Q. What was your inspiration behind “Poppas Said Girls Don’t Play With Guns”? A. Death, slavery, sacrifice, nostalgia, and memory jugs inspired “Poppa Said”. Memory jugs were slave tombstones, which were made out of plastic bottles and random knick-knacks that were reminiscent of loved ones that passed away. Memory jugs were created to properly acknowledge the deceased and their contributions. I used this idea to create modern day tombstones that recognized the sacrifices made by the many generations of African-Americans before me. This series was created in diptychs in order to physically show the growth and progression we’ve (African Americans) made from the wisdom that has been passed down from our ancestors.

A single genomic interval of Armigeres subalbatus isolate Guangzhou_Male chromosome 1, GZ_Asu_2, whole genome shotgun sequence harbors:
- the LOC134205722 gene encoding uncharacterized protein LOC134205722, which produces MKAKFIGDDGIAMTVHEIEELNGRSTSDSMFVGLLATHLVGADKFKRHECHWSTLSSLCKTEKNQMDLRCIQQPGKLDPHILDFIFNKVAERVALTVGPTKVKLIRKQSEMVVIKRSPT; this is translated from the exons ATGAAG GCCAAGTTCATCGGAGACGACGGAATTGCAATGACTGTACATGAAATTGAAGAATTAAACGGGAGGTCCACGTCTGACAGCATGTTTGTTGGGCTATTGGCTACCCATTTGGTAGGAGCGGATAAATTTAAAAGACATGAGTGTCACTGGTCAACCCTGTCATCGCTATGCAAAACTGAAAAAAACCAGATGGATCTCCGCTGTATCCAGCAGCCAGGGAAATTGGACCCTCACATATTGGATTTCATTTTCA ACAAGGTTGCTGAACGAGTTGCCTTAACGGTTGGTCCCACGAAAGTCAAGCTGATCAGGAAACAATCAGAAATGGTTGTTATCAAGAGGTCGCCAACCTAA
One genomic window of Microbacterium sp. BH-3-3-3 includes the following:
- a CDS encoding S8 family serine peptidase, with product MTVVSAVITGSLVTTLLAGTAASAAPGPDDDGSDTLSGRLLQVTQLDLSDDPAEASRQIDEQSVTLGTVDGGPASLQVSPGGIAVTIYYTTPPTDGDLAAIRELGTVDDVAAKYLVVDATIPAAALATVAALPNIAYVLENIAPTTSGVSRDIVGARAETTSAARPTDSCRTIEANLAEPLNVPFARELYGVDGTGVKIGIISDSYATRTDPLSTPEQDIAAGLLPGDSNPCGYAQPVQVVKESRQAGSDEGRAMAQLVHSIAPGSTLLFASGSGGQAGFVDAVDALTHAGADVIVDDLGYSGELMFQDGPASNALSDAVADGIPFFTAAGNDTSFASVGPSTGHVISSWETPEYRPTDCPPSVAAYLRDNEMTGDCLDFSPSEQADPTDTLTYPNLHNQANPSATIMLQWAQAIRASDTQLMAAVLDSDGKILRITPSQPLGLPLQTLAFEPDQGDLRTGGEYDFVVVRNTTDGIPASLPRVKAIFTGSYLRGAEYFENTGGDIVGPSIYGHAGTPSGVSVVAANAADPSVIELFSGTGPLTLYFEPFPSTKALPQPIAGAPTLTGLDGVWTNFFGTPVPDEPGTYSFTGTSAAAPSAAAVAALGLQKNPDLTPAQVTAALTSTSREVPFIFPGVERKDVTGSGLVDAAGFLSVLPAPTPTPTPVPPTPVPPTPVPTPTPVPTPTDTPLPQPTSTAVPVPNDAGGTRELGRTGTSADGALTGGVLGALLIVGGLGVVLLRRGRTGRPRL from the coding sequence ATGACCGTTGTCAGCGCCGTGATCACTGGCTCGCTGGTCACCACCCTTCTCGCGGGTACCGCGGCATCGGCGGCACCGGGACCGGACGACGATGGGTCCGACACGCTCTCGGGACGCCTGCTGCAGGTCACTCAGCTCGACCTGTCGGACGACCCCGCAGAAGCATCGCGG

Q. What was your favorite piece or collection to work on? Why? A. This is a hard one to answer. None of them were my favorite to work on, simply because of the tedious nature of the techniques. But I can say Farewell brought me the most growth. It pushed me to limits (mentally and physically) that I didn’t know I could reach.